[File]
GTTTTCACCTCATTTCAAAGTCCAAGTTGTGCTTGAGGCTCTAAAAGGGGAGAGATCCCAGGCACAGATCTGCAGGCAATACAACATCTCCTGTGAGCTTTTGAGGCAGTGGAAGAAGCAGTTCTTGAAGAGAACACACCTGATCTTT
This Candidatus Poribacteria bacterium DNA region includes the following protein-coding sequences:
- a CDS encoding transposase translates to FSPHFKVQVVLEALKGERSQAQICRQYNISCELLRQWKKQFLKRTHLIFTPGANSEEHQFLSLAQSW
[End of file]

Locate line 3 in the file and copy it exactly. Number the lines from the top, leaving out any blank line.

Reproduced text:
- a CDS encoding transposase translates to FSPHFKVQVVLEALKGERSQAQICRQYNISCELLRQWKKQFLKRTHLIFTPGANSEEHQFLSLAQSW